Why Ohio Is Make-or-Break for the Republican Race

PHOTO: Republican presidential candidate Ohio Gov. John Kasich speaks to supporters at a town hall meeting at Brilex Industries, Inc., March 14, 2016, in Youngstown, Ohio.PlayAngelo Merendino/Getty Images
WATCH Donald Trump's Softer Side

Florida may have more delegates at stake, but the competition in Ohio appears to be neck-and-neck between Donald Trump and Ohio Gov. John Kasich.

The state has a history of being a contentious battleground in recent general elections and the fight between the Republican presidential candidates in the Buckeye State started earlier this year.

Why is Ohio So Important?

One answer: a win means 66 delegates.

Should Trump prevail, it would make it very difficult for the three remaining GOP candidates to secure enough delegates to stop the New York billionaire from becoming the party's nominee.

Trump currently has 460 delegates compared to 370 for Ted Cruz; 163 for Marco Rubio; and 63 for Kasich.

Beside the delegate count, Ohio is also seen as a symbolic victory due to the state's demographics.

Paul Beck, professor emeritus at Ohio State University, said that the state has a notable cross-section of economic and racial populations that lends itself as a type of harbinger for the rest of the election.

Noting the state's popularity among market research firms, he said that it is "a good test market not only for products but for candidates as well."

"It's one of about a dozen states that historically or, at least, the last several decades, has been a battleground state for the presidential victory," he said.

PHOTO: Republican presidential candidate Donald Trump addresses his campaign supporters during a rally at the Savannah Center, March 13, 2016, in Cincinnati, Ohio. John Sommers II/Getty Images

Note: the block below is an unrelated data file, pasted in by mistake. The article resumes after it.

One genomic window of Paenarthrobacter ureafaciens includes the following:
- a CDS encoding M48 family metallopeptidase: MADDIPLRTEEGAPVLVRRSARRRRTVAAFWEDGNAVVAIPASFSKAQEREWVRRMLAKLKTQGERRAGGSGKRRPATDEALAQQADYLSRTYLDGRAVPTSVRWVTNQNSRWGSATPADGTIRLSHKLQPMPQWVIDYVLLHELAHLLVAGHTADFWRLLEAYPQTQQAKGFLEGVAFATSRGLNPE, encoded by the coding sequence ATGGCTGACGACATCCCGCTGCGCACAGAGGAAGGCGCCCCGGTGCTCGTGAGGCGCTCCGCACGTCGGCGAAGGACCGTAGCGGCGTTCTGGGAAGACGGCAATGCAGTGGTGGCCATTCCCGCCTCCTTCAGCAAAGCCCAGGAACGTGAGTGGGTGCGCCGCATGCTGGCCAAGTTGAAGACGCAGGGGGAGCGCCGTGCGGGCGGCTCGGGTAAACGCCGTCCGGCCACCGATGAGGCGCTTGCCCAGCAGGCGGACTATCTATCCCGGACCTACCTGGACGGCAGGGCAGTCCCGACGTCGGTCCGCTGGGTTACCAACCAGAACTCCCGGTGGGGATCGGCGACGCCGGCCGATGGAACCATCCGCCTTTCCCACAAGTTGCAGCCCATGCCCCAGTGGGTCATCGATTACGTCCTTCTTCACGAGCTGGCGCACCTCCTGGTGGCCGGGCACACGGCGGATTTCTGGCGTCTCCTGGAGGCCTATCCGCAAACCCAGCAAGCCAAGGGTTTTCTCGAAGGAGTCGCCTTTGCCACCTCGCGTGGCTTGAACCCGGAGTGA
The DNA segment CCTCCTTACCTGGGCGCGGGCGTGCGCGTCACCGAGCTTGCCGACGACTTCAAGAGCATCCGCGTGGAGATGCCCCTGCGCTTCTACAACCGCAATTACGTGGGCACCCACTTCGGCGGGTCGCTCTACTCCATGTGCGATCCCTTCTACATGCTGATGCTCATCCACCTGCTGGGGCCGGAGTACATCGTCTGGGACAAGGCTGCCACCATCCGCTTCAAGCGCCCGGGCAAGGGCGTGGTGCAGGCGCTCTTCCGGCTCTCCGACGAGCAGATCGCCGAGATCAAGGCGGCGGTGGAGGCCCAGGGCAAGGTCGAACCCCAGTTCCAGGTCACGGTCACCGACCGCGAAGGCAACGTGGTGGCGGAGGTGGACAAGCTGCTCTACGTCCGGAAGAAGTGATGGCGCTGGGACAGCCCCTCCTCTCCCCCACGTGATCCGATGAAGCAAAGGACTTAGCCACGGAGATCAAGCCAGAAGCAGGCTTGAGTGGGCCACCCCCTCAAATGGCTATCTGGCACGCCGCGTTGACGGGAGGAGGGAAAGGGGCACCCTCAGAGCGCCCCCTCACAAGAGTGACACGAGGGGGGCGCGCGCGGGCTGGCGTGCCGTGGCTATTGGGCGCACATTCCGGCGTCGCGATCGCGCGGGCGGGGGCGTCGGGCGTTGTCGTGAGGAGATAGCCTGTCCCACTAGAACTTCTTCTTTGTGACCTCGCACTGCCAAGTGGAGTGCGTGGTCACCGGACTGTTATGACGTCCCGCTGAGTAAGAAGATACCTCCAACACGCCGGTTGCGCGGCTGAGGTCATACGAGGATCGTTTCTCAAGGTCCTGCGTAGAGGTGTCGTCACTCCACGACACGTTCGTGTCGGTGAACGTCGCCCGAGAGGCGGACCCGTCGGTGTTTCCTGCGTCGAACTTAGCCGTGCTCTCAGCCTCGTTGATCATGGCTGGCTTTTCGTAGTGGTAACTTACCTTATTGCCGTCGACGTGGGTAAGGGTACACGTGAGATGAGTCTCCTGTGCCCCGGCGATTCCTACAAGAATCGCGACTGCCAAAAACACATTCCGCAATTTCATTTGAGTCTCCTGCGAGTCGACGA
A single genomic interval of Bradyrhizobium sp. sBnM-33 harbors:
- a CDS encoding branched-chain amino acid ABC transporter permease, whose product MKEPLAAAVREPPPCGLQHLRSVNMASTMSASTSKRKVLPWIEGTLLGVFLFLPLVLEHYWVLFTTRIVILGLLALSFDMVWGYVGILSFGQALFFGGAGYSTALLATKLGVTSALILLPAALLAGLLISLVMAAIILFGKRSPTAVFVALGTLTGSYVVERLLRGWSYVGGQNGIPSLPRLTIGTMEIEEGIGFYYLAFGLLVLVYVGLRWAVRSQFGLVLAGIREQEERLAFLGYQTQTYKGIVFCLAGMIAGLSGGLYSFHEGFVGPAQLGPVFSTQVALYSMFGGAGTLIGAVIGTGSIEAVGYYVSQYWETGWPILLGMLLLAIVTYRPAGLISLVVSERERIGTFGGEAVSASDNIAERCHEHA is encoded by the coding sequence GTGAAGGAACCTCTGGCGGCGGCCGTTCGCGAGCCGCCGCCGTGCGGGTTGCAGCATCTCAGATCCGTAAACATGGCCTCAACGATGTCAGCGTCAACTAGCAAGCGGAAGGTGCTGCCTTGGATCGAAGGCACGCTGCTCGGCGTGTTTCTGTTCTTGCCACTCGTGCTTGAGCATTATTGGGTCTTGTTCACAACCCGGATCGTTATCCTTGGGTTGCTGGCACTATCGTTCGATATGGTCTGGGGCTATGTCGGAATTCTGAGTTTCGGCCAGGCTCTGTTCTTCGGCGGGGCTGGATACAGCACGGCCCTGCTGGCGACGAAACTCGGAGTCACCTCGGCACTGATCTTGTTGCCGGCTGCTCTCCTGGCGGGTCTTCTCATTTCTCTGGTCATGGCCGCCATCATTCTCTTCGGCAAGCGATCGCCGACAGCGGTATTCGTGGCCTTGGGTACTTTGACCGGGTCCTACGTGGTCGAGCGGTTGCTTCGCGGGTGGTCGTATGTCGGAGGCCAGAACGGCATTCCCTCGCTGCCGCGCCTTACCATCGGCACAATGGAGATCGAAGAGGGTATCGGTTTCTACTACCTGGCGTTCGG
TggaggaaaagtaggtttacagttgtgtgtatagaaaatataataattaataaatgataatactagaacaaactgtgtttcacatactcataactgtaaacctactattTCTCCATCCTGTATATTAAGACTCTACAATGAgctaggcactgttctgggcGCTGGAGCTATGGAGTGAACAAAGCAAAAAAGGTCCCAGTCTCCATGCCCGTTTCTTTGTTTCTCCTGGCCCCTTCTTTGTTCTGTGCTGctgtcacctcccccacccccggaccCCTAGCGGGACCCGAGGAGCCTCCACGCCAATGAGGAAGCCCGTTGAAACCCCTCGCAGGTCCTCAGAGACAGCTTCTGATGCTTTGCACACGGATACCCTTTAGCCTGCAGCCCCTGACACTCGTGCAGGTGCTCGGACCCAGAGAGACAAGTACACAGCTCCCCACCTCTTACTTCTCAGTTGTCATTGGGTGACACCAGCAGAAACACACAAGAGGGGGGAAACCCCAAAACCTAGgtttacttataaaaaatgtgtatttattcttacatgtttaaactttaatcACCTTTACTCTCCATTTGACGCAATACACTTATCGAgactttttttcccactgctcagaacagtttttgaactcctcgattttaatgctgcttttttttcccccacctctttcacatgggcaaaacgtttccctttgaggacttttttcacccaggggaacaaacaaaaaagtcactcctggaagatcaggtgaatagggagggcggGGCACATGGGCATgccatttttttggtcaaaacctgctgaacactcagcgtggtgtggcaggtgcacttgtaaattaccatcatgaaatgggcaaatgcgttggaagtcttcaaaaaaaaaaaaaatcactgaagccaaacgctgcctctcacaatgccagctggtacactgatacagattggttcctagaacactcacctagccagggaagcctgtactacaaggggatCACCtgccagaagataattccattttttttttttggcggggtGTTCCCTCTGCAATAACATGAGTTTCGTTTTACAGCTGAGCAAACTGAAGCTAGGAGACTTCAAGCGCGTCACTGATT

Republican presidential candidate Donald Trump addresses his campaign supporters during a rally at the Savannah Center, March 13, 2016, in Cincinnati, Ohio.

Where Does the Race Stand?

An NBC News/Wall Street Journal/Marist poll released Sunday showed Kasich leading in Ohio with 39 percent support, six points higher than Trump. But a Quinnipiac poll released today had Trump and Kasich tied for first place, with 38 percent support.

It's important to note that these polls were conducted before violence broke out at a Trump rally in Chicago last Friday.

How High Are the Stakes for Kasich?

Last month, Kasich said during an appearance in Nashville that "if I didn't win Ohio, I couldn't go forward." He has since softened his stance. In recent days, when reporters have asked him if he would drop out if he did not win Ohio, Kasich refused to even entertain the possibility of losing.

Beck still sees tomorrow's vote as a deadline of sorts.

"What happens here is going to be very important, and for a popular governor to lose his own state is going to be just a tremendous set back for Kasich and a tremendous victory for the Trump campaign," Beck said.

"If Kasich doesn't win Ohio, I think his candidacy is over with. There's no foreseeable way for him to win enough delegates to win the nomination," Beck said.

The Ohio Republican Party has thrown its full support behind Kasich's candidacy. Matt Borges, chairman of the Ohio GOP, said in a call this weekend that Ohio Republicans have been distancing themselves from Trump.

"I have been one of the most outspoken people in the Republican Party nationally about the danger of this kind of messaging and in some ways it has felt a little lonely out there," Borges said on a call with reporters on Saturday.

What the Voters Are Saying

Jamie Rasor, 18, supported Rubio at the beginning of the campaign but she is now volunteering for Kasich's campaign.

"As the campaign’s gone on, I’ve developed a strong dislike for Donald Trump, and I see voting for Kasich in Ohio not just because he’s a good candidate but I think that gives the best chance of stopping [Trump] from being the Republican nominee," Rasor told ABC News as she sat in the audience at Kasich's town hall-style in Youngstown, Ohio.

While Kasich's more moderate stance has drawn the support of many, it has also led others to vote in a different direction.

"He’s a good man and I think he intends well, but the problem is that a lot of his policies are more in line with a Democrat than what I’d expect from Ted Cruz," said Stephen Nordin, a 21 year old from Dayton, Ohio, who plans to vote for Cruz on Tuesday.

"When you’re looking at someone like Kasich, I don’t think you’re going to see such a hardcore contrast between Kasich and Hillary," Nordin said.